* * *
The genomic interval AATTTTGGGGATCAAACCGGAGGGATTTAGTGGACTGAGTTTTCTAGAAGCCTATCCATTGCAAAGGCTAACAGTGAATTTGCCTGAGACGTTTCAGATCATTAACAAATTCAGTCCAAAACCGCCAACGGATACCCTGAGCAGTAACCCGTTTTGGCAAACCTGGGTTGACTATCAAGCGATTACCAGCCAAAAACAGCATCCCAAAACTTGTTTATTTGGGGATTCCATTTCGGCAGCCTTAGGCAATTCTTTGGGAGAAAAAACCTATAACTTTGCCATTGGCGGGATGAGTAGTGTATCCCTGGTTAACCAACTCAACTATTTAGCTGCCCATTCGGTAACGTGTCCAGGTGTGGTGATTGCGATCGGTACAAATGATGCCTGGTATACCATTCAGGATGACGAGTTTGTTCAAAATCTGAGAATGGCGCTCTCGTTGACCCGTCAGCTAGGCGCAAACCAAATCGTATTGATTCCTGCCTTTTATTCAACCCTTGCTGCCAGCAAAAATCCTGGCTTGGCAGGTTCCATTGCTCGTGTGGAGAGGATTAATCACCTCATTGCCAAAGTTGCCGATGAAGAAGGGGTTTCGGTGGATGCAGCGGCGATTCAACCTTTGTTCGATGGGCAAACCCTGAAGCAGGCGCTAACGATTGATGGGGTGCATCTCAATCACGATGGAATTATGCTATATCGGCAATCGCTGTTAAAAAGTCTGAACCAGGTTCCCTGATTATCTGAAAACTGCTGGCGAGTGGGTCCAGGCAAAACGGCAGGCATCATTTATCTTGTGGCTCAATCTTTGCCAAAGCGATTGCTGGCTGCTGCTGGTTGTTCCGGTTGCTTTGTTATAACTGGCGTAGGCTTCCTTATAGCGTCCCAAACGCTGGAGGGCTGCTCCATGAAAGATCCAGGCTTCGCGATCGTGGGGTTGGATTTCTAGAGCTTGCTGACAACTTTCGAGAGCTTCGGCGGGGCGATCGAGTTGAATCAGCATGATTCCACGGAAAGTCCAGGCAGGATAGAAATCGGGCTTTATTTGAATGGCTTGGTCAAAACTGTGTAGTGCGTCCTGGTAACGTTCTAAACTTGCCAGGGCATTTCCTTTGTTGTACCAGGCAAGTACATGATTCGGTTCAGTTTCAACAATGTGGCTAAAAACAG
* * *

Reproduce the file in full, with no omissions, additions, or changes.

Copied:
The genomic interval AATTTTGGGGATCAAACCGGAGGGATTTAGTGGACTGAGTTTTCTAGAAGCCTATCCATTGCAAAGGCTAACAGTGAATTTGCCTGAGACGTTTCAGATCATTAACAAATTCAGTCCAAAACCGCCAACGGATACCCTGAGCAGTAACCCGTTTTGGCAAACCTGGGTTGACTATCAAGCGATTACCAGCCAAAAACAGCATCCCAAAACTTGTTTATTTGGGGATTCCATTTCGGCAGCCTTAGGCAATTCTTTGGGAGAAAAAACCTATAACTTTGCCATTGGCGGGATGAGTAGTGTATCCCTGGTTAACCAACTCAACTATTTAGCTGCCCATTCGGTAACGTGTCCAGGTGTGGTGATTGCGATCGGTACAAATGATGCCTGGTATACCATTCAGGATGACGAGTTTGTTCAAAATCTGAGAATGGCGCTCTCGTTGACCCGTCAGCTAGGCGCAAACCAAATCGTATTGATTCCTGCCTTTTATTCAACCCTTGCTGCCAGCAAAAATCCTGGCTTGGCAGGTTCCATTGCTCGTGTGGAGAGGATTAATCACCTCATTGCCAAAGTTGCCGATGAAGAAGGGGTTTCGGTGGATGCAGCGGCGATTCAACCTTTGTTCGATGGGCAAACCCTGAAGCAGGCGCTAACGATTGATGGGGTGCATCTCAATCACGATGGAATTATGCTATATCGGCAATCGCTGTTAAAAAGTCTGAACCAGGTTCCCTGATTATCTGAAAACTGCTGGCGAGTGGGTCCAGGCAAAACGGCAGGCATCATTTATCTTGTGGCTCAATCTTTGCCAAAGCGATTGCTGGCTGCTGCTGGTTGTTCCGGTTGCTTTGTTATAACTGGCGTAGGCTTCCTTATAGCGTCCCAAACGCTGGAGGGCTGCTCCATGAAAGATCCAGGCTTCGCGATCGTGGGGTTGGATTTCTAGAGCTTGCTGACAACTTTCGAGAGCTTCGGCGGGGCGATCGAGTTGAATCAGCATGATTCCACGGAAAGTCCAGGCAGGATAGAAATCGGGCTTTATTTGAATGGCTTGGTCAAAACTGTGTAGTGCGTCCTGGTAACGTTCTAAACTTGCCAGGGCATTTCCTTTGTTGTACCAGGCAAGTACATGATTCGGTTCAGTTTCAACAATGTGGCTAAAAACAG